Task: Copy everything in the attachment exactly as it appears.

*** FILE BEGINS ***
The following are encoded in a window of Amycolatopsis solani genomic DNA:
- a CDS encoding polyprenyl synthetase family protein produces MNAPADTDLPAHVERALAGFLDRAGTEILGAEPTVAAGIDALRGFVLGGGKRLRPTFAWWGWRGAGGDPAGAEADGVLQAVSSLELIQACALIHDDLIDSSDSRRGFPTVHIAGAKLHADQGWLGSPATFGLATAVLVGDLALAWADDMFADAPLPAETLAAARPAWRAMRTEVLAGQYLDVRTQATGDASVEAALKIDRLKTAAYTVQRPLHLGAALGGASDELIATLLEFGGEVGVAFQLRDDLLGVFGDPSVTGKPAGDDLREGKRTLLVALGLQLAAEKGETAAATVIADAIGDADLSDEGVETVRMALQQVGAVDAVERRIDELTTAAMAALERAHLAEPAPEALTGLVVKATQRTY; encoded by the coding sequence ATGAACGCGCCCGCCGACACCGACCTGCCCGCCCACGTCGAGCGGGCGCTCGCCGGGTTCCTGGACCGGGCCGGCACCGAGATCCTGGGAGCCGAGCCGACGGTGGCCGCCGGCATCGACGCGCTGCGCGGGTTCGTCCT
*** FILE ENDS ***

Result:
The following are encoded in a window of Amycolatopsis solani genomic DNA:
- a CDS encoding polyprenyl synthetase family protein produces MNAPADTDLPAHVERALAGFLDRAGTEILGAEPTVAAGIDALRGFVLGGGKRLRPTFAWWGWRGAGGDPAGAEADGVLQAVSSLELIQACALIHDDLIDSSDSRRGFPTVHIAGAKLHADQGWLGSPATFGLATAVLVGDLALAWADDMFADAPLPAETLAAARPAWRAMRTEVLAGQYLDVRTQATGDASVEAALKIDRLKTAAYTVQRPLHLGAALGGASDELIATLLEFGGEVGVAFQLRDDLLGVFGDPSVTGKPAGDDLREGKRTLLVALGLQLAAEKGETAAATVIADAIGDADLSDEGVETVRMALQQVGAVDAVERRIDELTTAAMAALERAHLAEPAPEALTGLVVKATQRTY; encoded by the coding sequence ATGAACGCGCCCGCCGACACCGACCTGCCCGCCCACGTCGAGCGGGCGCTCGCCGGGTTCCTGGACCGGGCCGGCACCGAGATCCTGGGAGCCGAGCCGACGGTGGCCGCCGGCATCGACGCGCTGCGCGGGTTCGTCCT